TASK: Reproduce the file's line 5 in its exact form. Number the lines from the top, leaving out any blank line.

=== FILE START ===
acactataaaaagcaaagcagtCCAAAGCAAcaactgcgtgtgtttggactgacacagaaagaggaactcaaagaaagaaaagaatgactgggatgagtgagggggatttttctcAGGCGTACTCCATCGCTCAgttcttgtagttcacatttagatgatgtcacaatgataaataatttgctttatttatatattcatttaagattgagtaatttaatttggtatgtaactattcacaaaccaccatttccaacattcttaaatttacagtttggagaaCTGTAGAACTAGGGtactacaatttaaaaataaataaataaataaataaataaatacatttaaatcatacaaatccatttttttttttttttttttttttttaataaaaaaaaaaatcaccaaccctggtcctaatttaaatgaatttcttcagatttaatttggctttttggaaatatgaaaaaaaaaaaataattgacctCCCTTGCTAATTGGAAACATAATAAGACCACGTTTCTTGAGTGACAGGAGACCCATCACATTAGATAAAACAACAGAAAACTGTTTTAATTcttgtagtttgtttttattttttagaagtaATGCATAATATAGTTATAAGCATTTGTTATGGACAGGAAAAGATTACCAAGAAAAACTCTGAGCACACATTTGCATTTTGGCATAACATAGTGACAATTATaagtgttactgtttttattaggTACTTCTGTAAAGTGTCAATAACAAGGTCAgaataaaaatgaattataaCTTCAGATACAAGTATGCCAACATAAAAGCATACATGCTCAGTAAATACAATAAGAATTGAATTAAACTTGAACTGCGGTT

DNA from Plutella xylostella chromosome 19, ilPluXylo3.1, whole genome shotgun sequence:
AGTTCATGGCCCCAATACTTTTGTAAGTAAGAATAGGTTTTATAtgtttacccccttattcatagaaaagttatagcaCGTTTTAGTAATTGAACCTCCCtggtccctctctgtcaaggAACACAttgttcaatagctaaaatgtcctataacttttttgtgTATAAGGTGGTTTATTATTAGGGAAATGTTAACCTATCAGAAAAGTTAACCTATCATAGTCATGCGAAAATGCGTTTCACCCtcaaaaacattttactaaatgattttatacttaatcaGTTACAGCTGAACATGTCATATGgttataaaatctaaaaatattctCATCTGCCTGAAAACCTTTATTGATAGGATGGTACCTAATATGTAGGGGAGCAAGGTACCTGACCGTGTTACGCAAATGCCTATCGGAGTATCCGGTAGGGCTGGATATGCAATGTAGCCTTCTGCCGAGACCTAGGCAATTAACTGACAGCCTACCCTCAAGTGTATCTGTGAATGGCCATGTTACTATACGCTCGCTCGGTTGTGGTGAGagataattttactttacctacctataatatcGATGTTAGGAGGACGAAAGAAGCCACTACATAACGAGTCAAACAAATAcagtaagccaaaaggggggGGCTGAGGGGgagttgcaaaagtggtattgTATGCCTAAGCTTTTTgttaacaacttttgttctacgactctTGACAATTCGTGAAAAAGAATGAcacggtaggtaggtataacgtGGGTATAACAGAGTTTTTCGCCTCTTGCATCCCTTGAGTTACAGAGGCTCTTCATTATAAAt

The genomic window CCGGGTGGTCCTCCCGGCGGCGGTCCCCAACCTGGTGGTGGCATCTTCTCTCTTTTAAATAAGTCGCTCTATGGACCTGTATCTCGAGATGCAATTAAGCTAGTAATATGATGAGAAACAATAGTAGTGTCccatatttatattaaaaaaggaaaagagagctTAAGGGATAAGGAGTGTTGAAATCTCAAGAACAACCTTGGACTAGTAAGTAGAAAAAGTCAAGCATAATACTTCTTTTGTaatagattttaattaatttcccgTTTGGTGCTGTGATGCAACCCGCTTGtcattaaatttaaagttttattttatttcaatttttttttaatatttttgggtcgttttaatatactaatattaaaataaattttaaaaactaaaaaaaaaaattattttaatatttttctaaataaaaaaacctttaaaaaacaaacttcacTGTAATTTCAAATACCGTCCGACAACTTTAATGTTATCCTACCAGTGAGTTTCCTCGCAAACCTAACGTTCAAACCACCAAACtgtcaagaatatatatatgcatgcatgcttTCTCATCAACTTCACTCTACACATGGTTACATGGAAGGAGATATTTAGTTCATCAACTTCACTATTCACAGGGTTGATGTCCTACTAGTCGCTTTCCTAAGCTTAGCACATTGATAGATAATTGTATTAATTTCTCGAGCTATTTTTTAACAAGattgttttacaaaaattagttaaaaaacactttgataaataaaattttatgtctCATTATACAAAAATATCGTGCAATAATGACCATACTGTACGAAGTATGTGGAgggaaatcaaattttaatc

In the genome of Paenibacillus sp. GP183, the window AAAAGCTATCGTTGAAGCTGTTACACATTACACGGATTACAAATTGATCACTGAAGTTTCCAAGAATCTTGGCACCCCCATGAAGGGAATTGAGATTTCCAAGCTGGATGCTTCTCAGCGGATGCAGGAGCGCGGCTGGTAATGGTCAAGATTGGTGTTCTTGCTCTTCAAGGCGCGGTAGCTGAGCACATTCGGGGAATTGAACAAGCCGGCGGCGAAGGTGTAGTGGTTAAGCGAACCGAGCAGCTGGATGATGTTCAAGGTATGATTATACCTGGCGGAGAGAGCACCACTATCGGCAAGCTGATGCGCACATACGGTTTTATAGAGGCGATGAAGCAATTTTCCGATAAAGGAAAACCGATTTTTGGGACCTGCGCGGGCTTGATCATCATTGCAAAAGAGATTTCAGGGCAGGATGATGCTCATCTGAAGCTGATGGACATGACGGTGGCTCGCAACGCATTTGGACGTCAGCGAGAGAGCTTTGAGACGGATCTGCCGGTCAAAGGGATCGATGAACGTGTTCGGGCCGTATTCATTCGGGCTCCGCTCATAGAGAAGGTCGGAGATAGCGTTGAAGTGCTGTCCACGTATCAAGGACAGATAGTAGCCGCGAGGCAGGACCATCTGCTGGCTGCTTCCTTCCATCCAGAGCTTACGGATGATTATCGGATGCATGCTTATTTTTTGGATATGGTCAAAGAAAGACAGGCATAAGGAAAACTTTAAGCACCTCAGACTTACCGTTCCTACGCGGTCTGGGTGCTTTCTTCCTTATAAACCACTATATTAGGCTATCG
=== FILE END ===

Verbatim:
In the genome of Paenibacillus sp. GP183, the window AAAAGCTATCGTTGAAGCTGTTACACATTACACGGATTACAAATTGATCACTGAAGTTTCCAAGAATCTTGGCACCCCCATGAAGGGAATTGAGATTTCCAAGCTGGATGCTTCTCAGCGGATGCAGGAGCGCGGCTGGTAATGGTCAAGATTGGTGTTCTTGCTCTTCAAGGCGCGGTAGCTGAGCACATTCGGGGAATTGAACAAGCCGGCGGCGAAGGTGTAGTGGTTAAGCGAACCGAGCAGCTGGATGATGTTCAAGGTATGATTATACCTGGCGGAGAGAGCACCACTATCGGCAAGCTGATGCGCACATACGGTTTTATAGAGGCGATGAAGCAATTTTCCGATAAAGGAAAACCGATTTTTGGGACCTGCGCGGGCTTGATCATCATTGCAAAAGAGATTTCAGGGCAGGATGATGCTCATCTGAAGCTGATGGACATGACGGTGGCTCGCAACGCATTTGGACGTCAGCGAGAGAGCTTTGAGACGGATCTGCCGGTCAAAGGGATCGATGAACGTGTTCGGGCCGTATTCATTCGGGCTCCGCTCATAGAGAAGGTCGGAGATAGCGTTGAAGTGCTGTCCACGTATCAAGGACAGATAGTAGCCGCGAGGCAGGACCATCTGCTGGCTGCTTCCTTCCATCCAGAGCTTACGGATGATTATCGGATGCATGCTTATTTTTTGGATATGGTCAAAGAAAGACAGGCATAAGGAAAACTTTAAGCACCTCAGACTTACCGTTCCTACGCGGTCTGGGTGCTTTCTTCCTTATAAACCACTATATTAGGCTATCG